The Basics Of How To Run A Successful Business - The 80/20 Rule
In the buying phase of the interview, the candidate should do 80% of the talking and 20% of the listening. You should do 80% of the listening and 20% of the talking, and your talking should be designed to encourage their dialogue.
Keep in mind, if you are interested in this candidate, you can rest assured other companies or organizations are interested in them also. You must convince them of the value of your opportunity.
The selling process begins only when you are interested in hiring a specific candidate. If you are not interested, politely end the interview and move on. Do not invest time in continuing to interview people you are not interested in hiring.
The key aspect of the selling process is to remember anything lightly given is lightly accepted. The candidate must believe that your hiring and performance standards are very high, and that to be selected is an affirmation that they are far above the norm. If they perceive that anyone who just showed up for the interview automatically gets hired, you send a message of laxity, desperation and tolerance for poor performance.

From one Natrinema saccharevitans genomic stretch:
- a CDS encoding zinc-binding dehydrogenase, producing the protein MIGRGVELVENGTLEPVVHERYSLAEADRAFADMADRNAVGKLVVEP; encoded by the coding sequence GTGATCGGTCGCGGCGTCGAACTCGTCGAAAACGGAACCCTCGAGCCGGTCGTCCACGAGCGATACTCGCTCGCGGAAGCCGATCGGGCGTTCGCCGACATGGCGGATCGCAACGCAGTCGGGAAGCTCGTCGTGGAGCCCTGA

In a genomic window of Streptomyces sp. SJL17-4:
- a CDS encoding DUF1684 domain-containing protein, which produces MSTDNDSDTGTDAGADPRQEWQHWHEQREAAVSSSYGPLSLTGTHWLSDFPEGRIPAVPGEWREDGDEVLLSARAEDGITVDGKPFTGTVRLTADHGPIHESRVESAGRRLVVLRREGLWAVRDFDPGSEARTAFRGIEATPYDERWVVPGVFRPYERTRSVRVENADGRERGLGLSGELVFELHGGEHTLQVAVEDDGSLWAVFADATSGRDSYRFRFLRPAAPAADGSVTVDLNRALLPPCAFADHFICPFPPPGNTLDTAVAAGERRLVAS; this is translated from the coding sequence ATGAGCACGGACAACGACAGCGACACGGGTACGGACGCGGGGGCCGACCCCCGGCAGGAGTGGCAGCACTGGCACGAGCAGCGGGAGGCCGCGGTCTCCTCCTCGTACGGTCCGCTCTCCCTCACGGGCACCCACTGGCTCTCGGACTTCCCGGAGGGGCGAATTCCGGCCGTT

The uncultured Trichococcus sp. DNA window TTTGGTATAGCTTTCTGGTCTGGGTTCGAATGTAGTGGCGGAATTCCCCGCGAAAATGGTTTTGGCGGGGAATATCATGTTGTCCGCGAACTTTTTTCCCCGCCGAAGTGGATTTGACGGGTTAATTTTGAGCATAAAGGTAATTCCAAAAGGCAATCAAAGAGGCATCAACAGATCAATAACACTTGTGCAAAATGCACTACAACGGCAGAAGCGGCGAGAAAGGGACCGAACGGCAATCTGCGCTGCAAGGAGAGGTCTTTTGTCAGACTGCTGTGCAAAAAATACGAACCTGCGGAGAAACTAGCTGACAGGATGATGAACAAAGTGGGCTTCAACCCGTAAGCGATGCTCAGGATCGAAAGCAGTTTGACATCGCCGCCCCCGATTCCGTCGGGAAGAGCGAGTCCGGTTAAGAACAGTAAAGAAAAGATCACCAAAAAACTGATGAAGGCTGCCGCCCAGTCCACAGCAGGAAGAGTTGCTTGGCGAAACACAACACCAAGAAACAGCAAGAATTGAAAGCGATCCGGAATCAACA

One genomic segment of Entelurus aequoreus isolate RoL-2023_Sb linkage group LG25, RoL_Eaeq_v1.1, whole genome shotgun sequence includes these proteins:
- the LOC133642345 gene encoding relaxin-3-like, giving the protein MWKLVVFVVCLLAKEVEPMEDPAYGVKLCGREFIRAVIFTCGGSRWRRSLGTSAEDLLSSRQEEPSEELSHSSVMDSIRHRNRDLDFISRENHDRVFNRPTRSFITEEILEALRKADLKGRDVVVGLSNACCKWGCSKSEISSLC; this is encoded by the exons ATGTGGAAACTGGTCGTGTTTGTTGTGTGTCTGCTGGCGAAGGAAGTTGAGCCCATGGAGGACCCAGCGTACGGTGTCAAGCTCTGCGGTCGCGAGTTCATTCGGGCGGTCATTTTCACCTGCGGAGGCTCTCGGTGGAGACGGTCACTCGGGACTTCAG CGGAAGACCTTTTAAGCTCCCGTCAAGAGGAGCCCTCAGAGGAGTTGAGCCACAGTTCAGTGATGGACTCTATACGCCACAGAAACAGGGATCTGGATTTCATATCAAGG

The critical points of selling are:
- Discover what they want in their next job... and sell it to them. If you listen, they will tell you.
- Tell them why should they come to work for you. What makes you different? Why is this a worthwhile job?
- List at least three key benefits they will experience by working for you. These may include exceptional training, challenging experiences, compensation, growth opportunities, etc.
- Establish performance standards. Challenge them by clearly stating what you expect of them once they are hired, and the consequences of not performing.
- Identify what will they learn, how their value will be raised?
Guide their post-interview confidence. This is of critical importance because every candidate you hire will have someone to explain or justify their decision to join your company to, perhaps a parent, friend, spouse or mentor. Be sure your candidate is prepared to effectively communicate their decision. If not, someone may talk them out of it.
The 80/20 rule: In the selling phase of the interview, you do 80% of the talking and 20% of the listening. The candidate does 80% of the listening and 20% of the talking.
The Dreadful Interview Traps:
1) Talking too much. During the buying phase, do not dominate the conversation by telling them all about yourself and your company. The only way you can learn about them is listening.
2) Panic Hiring. Hiring just anyone who walks through the door to fill an immediate need is a successful short-term strategy which usually brings a horrendous and very expensive long-term down side.
3) Hiring too quickly. Never hire based on only one interview. Conduct complete interviews. Short-cutting the process always ends up costing you money. See a candidate at least twice before you hire.
4) Hiring in your own image. We all have a tendency to hire people who look like us, think like us, act like us, and talk like us. This is a bad strategy because diversity fosters strength.